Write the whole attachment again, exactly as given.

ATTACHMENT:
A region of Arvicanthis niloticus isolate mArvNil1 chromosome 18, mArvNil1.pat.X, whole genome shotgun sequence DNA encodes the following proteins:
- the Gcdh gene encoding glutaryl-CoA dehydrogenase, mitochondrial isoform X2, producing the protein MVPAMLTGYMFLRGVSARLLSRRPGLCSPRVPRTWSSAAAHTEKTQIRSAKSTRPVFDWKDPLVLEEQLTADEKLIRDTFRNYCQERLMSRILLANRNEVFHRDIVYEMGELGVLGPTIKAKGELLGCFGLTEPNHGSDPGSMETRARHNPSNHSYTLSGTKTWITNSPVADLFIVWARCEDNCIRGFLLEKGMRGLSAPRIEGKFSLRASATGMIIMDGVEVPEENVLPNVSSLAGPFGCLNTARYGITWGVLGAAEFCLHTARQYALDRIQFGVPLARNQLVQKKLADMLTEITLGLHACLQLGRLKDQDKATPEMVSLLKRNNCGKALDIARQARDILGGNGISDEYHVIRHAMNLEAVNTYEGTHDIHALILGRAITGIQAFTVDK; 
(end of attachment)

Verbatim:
A region of Arvicanthis niloticus isolate mArvNil1 chromosome 18, mArvNil1.pat.X, whole genome shotgun sequence DNA encodes the following proteins:
- the Gcdh gene encoding glutaryl-CoA dehydrogenase, mitochondrial isoform X2, producing the protein MVPAMLTGYMFLRGVSARLLSRRPGLCSPRVPRTWSSAAAHTEKTQIRSAKSTRPVFDWKDPLVLEEQLTADEKLIRDTFRNYCQERLMSRILLANRNEVFHRDIVYEMGELGVLGPTIKAKGELLGCFGLTEPNHGSDPGSMETRARHNPSNHSYTLSGTKTWITNSPVADLFIVWARCEDNCIRGFLLEKGMRGLSAPRIEGKFSLRASATGMIIMDGVEVPEENVLPNVSSLAGPFGCLNTARYGITWGVLGAAEFCLHTARQYALDRIQFGVPLARNQLVQKKLADMLTEITLGLHACLQLGRLKDQDKATPEMVSLLKRNNCGKALDIARQARDILGGNGISDEYHVIRHAMNLEAVNTYEGTHDIHALILGRAITGIQAFTVDK; 